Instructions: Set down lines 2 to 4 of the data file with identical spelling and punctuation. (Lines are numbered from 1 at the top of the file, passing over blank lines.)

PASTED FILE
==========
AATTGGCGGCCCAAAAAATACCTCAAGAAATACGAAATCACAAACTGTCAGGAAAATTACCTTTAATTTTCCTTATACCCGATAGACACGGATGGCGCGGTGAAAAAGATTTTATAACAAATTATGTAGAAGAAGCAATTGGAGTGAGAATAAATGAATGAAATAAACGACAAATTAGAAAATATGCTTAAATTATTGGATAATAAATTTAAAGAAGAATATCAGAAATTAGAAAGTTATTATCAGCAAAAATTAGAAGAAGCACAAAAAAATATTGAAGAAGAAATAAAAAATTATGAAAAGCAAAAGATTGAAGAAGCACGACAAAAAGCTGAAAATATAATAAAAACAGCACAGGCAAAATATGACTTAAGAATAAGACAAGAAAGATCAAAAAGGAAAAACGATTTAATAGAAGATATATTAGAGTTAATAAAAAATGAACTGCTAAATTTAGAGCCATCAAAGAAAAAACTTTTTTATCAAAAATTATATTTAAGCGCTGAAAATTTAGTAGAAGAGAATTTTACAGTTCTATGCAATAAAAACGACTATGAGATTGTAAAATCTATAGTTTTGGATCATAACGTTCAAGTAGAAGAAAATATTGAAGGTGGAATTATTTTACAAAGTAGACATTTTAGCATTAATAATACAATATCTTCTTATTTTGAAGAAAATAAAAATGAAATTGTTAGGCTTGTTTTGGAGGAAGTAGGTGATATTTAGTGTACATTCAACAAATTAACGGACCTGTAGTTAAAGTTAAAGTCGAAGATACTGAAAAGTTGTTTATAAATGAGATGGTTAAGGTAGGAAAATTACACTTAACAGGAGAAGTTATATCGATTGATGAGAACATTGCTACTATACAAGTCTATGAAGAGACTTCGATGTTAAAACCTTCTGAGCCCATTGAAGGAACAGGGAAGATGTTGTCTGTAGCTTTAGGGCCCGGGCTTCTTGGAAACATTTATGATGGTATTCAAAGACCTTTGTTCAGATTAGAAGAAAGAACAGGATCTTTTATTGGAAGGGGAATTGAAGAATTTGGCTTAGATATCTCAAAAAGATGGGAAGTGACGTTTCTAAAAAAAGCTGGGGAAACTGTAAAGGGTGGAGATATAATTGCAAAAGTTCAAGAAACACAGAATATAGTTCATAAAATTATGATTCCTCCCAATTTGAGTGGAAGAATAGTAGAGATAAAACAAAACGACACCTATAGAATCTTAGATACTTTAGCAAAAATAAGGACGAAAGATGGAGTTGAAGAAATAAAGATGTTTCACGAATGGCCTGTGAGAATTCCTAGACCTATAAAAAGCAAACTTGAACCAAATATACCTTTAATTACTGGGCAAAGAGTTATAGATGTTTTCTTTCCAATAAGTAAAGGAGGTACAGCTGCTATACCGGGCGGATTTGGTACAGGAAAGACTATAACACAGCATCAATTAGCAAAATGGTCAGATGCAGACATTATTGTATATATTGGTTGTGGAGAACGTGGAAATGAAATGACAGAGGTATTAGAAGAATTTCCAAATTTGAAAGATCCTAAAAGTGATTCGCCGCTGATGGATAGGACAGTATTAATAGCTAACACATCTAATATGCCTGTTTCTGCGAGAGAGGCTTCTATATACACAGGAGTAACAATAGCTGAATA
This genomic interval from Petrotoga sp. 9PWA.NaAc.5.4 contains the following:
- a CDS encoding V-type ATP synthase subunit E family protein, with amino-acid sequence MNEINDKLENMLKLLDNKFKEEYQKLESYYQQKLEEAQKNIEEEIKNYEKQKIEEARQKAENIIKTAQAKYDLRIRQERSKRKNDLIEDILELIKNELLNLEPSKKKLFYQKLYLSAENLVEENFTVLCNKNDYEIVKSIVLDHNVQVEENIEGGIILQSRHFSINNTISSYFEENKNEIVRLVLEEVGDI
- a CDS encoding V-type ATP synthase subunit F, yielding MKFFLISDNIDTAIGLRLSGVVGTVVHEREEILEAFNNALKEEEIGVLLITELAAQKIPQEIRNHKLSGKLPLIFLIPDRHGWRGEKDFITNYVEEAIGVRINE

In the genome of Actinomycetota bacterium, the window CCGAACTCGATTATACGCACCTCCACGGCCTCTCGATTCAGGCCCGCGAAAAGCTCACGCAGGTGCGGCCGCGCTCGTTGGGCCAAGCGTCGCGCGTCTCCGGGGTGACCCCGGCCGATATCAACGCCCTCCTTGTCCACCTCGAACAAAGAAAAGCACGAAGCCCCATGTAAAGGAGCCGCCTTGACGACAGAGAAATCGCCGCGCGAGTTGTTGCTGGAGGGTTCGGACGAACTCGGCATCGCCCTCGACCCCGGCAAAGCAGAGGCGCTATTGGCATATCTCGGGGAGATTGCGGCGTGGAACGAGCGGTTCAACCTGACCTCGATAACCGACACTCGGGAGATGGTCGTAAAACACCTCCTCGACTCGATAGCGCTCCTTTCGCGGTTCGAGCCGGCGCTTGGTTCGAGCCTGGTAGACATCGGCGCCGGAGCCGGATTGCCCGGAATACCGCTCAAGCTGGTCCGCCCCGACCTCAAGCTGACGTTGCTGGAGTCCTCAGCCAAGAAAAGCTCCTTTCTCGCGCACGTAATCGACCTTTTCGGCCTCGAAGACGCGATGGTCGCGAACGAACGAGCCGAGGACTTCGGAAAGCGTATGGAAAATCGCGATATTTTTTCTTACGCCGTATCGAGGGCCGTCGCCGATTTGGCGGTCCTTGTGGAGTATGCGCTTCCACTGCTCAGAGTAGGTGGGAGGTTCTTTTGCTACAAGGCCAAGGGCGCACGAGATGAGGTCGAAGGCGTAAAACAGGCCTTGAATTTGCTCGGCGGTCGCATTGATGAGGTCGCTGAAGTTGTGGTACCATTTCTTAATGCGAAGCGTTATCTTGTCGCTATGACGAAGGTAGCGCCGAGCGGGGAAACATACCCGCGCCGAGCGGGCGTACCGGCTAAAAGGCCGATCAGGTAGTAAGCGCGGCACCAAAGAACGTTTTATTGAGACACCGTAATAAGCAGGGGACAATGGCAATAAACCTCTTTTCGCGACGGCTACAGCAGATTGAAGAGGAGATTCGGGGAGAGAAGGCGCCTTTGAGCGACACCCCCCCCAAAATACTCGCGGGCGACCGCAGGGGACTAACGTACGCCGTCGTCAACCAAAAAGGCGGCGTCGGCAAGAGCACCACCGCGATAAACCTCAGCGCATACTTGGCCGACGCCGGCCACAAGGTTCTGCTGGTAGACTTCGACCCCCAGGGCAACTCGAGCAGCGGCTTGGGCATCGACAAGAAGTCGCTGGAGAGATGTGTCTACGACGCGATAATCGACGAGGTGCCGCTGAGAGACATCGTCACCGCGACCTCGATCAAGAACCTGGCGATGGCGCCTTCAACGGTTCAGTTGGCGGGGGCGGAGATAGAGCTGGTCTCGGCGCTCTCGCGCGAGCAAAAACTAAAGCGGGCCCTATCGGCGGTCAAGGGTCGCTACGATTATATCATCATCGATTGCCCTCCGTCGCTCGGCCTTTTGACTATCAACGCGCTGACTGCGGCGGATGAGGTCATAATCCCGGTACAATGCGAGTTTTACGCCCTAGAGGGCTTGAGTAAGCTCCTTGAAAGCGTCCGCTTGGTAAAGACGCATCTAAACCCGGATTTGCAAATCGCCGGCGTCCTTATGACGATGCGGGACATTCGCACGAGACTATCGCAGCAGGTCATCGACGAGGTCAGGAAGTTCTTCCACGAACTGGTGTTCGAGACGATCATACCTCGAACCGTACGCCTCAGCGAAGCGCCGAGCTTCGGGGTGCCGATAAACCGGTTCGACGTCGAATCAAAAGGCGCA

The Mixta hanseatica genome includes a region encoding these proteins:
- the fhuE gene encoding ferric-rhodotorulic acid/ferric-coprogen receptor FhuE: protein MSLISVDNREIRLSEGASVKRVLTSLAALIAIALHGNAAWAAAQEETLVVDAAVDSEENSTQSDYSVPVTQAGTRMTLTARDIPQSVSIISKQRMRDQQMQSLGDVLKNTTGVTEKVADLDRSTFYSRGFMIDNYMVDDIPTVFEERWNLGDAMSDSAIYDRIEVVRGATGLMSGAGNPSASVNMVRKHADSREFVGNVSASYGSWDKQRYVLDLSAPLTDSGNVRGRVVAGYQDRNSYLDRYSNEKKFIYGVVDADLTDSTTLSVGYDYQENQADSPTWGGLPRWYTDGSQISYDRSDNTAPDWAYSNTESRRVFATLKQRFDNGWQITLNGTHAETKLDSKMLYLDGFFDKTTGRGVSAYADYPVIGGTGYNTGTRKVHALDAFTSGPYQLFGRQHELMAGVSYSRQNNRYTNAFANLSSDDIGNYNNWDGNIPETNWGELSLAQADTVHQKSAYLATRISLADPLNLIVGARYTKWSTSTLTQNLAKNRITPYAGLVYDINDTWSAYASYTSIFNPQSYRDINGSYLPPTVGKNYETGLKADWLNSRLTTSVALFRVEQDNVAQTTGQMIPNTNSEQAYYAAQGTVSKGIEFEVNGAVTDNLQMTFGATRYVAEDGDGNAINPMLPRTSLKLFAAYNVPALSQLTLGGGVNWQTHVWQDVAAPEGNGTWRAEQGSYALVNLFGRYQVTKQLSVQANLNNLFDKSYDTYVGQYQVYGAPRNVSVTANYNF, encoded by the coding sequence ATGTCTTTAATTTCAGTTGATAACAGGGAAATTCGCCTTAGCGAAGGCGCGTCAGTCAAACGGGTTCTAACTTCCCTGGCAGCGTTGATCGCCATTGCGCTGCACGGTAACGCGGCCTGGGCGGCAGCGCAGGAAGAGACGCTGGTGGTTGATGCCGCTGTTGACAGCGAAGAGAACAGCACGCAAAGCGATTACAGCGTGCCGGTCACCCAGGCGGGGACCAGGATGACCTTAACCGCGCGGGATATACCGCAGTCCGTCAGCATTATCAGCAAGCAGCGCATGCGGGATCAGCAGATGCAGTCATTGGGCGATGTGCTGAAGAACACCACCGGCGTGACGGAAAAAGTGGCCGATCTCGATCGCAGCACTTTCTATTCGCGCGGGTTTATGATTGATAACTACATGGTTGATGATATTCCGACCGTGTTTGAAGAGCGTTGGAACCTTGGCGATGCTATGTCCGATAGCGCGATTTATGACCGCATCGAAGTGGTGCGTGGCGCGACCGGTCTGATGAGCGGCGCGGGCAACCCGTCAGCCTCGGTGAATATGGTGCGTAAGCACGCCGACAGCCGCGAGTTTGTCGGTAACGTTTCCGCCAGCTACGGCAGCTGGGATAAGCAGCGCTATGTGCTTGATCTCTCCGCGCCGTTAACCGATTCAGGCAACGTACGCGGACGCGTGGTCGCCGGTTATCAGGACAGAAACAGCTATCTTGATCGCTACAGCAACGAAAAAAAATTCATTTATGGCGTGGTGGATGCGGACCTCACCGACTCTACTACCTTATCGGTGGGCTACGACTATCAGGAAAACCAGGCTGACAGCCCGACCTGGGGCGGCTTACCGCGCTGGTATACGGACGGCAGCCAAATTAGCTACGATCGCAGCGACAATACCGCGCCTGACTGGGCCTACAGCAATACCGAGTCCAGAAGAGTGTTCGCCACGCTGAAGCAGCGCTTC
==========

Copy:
This genomic interval from Petrotoga sp. 9PWA.NaAc.5.4 contains the following:
- a CDS encoding V-type ATP synthase subunit E family protein, with amino-acid sequence MNEINDKLENMLKLLDNKFKEEYQKLESYYQQKLEEAQKNIEEEIKNYEKQKIEEARQKAENIIKTAQAKYDLRIRQERSKRKNDLIEDILELIKNELLNLEPSKKKLFYQKLYLSAENLVEENFTVLCNKNDYEIVKSIVLDHNVQVEENIEGGIILQSRHFSINNTISSYFEENKNEIVRLVLEEVGDI
- a CDS encoding V-type ATP synthase subunit F, yielding MKFFLISDNIDTAIGLRLSGVVGTVVHEREEILEAFNNALKEEEIGVLLITELAAQKIPQEIRNHKLSGKLPLIFLIPDRHGWRGEKDFITNYVEEAIGVRINE